As we follow the news there is often the temptation to think that the current state of the world is awful and – by extension – that things were so much better in the past. I suppose this is human nature: we tend to gloss over or willfully forget the bad times of the past and choose to remember the good times instead.
The spat of mass shootings in recent weeks across the country can lead one down this very path, but I ran across a story recently that gave me pause and reminded me that the “awful” has always been with us.
Andrew Kehoe was born in 1872. He married in 1912 and in 1919 moved with his wife, Ellen “Nellie” Kehoe to a farm they bought just outside the community of Bath, Michigan. Kehoe had a reputation as an intelligent and thrifty man but was considered a poor farmer by his neighbors. His reputation for thriftiness resulted in his election to the office of treasurer of the Bath Consolidated School Board where he battled ceaselessly for lower taxes. In particular, Kehoe blamed the previous property tax levy for his poor financial condition and accused Superintendent Emory Huyck of financial mismanagement.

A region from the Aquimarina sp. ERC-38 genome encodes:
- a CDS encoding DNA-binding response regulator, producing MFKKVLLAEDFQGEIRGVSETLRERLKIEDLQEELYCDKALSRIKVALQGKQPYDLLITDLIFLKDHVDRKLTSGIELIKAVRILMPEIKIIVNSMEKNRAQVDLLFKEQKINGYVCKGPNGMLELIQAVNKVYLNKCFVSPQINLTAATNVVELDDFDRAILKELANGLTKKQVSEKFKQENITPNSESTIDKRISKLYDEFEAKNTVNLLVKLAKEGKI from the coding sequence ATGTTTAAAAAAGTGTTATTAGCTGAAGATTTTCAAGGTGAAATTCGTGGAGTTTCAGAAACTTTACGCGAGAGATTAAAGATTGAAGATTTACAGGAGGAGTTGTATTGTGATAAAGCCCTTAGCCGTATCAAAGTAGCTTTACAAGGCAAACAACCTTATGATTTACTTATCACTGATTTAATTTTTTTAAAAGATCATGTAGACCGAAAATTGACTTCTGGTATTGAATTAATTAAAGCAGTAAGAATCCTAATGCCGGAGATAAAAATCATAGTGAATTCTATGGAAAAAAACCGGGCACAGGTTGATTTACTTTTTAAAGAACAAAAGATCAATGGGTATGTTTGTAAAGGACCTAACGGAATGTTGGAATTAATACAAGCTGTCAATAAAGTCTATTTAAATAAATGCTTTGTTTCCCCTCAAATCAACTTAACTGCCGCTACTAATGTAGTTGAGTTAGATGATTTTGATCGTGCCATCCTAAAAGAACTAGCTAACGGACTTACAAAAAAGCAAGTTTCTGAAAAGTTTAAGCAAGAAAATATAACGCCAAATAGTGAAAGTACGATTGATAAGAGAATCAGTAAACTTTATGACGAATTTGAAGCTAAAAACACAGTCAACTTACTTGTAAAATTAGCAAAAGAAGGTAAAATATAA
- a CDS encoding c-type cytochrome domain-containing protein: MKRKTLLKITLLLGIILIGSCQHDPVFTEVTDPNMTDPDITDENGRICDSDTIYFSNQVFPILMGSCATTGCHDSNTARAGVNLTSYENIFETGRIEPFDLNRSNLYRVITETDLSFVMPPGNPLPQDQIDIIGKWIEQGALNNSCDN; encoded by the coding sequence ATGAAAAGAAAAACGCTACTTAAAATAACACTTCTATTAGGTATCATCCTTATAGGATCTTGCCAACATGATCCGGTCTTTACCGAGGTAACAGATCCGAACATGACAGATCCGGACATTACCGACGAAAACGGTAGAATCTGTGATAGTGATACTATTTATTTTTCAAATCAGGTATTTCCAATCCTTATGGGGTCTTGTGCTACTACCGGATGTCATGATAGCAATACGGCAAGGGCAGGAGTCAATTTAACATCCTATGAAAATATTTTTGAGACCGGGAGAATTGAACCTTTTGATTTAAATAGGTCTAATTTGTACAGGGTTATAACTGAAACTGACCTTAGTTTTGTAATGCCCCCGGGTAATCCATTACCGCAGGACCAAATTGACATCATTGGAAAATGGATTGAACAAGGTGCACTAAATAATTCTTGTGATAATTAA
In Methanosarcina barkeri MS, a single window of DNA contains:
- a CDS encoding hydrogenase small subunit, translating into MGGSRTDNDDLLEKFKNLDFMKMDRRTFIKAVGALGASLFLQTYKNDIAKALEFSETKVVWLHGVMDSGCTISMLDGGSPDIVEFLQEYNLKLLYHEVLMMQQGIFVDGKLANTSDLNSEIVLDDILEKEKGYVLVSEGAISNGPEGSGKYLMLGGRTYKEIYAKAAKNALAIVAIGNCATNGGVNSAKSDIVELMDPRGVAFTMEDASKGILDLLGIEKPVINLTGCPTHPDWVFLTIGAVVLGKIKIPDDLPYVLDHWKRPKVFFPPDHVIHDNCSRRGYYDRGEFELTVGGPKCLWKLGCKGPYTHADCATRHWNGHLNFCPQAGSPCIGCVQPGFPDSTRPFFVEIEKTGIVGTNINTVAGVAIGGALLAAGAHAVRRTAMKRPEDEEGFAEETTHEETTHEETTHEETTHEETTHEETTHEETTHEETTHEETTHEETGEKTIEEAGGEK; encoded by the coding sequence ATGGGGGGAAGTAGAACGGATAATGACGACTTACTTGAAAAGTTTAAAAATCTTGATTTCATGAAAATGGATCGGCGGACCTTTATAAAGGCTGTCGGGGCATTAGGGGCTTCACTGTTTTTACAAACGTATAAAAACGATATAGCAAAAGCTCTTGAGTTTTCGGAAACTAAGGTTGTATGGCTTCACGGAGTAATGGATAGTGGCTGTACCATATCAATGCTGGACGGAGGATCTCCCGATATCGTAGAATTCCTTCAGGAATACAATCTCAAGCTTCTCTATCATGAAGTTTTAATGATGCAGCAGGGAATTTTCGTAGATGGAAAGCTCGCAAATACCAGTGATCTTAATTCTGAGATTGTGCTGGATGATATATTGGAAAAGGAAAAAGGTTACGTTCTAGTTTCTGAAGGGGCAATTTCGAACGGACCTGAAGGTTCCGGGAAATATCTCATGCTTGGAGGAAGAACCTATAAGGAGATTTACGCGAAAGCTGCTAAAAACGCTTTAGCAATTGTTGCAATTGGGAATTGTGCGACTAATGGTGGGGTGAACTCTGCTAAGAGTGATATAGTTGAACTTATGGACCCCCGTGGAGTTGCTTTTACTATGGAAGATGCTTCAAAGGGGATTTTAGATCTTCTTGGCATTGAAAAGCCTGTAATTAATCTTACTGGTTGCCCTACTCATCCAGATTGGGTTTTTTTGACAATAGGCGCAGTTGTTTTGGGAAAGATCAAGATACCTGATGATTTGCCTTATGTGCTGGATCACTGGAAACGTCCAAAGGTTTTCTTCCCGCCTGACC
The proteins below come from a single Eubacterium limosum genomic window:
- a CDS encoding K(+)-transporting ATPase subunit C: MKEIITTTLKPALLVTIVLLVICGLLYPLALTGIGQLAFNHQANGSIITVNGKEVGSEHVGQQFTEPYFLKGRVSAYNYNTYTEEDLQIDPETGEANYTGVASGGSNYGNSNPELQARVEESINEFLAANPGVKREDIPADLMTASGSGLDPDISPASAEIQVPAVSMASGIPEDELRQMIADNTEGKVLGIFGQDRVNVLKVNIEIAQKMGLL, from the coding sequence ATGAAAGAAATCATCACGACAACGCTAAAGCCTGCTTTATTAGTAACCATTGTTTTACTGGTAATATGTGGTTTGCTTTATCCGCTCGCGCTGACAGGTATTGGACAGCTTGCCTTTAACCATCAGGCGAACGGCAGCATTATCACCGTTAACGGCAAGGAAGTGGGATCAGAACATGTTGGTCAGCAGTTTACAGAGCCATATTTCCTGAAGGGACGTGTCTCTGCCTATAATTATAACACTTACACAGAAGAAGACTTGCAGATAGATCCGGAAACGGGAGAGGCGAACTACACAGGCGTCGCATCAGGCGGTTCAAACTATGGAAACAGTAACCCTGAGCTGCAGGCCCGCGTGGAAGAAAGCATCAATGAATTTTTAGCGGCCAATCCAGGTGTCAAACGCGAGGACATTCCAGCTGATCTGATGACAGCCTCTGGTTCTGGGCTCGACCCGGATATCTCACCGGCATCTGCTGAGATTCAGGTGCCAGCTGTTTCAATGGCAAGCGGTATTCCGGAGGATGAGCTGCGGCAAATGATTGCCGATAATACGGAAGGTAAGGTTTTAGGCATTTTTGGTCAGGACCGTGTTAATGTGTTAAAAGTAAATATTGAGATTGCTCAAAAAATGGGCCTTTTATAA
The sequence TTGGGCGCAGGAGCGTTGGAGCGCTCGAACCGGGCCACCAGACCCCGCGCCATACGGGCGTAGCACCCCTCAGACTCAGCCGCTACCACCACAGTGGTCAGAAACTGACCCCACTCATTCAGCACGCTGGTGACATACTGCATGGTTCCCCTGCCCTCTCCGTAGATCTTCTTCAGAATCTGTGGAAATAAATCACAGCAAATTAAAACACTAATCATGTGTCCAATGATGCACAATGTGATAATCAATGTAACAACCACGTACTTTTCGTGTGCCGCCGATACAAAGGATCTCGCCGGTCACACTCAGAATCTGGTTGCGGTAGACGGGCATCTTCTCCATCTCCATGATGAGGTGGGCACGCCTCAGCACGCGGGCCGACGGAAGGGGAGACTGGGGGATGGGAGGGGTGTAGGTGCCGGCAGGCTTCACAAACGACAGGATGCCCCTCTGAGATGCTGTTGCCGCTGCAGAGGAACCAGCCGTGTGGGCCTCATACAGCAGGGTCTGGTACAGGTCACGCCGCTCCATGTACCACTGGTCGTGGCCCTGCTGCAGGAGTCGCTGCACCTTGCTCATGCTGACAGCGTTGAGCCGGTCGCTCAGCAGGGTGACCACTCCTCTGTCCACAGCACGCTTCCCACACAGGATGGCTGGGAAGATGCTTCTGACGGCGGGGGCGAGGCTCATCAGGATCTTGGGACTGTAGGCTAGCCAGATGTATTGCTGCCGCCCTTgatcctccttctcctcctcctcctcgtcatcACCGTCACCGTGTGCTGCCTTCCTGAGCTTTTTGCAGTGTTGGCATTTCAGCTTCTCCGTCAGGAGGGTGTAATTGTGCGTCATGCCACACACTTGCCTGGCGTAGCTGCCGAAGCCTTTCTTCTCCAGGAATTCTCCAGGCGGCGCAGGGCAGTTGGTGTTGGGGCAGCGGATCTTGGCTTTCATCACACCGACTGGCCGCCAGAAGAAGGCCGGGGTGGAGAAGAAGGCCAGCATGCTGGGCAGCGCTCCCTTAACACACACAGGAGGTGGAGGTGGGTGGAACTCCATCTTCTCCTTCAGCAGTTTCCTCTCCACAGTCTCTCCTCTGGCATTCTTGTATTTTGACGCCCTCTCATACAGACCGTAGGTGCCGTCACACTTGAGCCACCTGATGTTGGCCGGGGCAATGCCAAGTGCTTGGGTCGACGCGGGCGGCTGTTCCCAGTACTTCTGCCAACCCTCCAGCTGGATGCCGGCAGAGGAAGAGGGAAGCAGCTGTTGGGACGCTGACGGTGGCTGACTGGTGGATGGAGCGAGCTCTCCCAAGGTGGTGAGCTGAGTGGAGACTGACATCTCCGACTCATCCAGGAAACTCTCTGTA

In reality, Nellie Kehoe had become chronically ill with tuberculosis. The medical bills combined with Andrew Kehoe’s failures at farming were the most likely cause for their financial distress. Additionally, Kehoe had stopped making payments on both his mortgage and homeowner’s insurance resulting in his lender starting foreclosure proceedings.
In the spring of 1926, the school board authorized Kehoe to perform maintenance in the school building. Kehoe was known to be good with his hands and was considered particularly good with electrical work. This allowed Kehoe ready access to the building without anyone considering it odd. Later in the same year, Kehoe began purchasing quantities of pyrotol, an incendiary explosive that farmers commonly used to clear debris from their land. By the end of the year he had purchased over one ton of the explosive. In addition he purchased a significant quantity of dynamite and a .30-caliber Winchester bolt-action rifle. But because the purchases were made in smaller quantities over a period of time from different stores throughout the area no one noticed the stockpile Kehoe was accumulating.
On May 16, 1928, Nellie Kehoe was discharged from St. Lawrence Hospital in Lansing, Michigan. At some point between her arrival home and the morning of May 18, Andrew Kehoe bludgeoned her to death. Her badly burned body was later discovered in a wheelbarrow behind a tool shed on the Kehoe property.
At approximately 8:30 am on the morning of the May 18, Andrew Kehoe detonated firebombs at his farm. Trying to inflict maximum damage to his property, Kehoe tied all his animals to their stalls to ensure they could not flee the flames. Neighbors noticed the flames and volunteer fire departments from throughout the area were soon on their way to the Kehoe farm.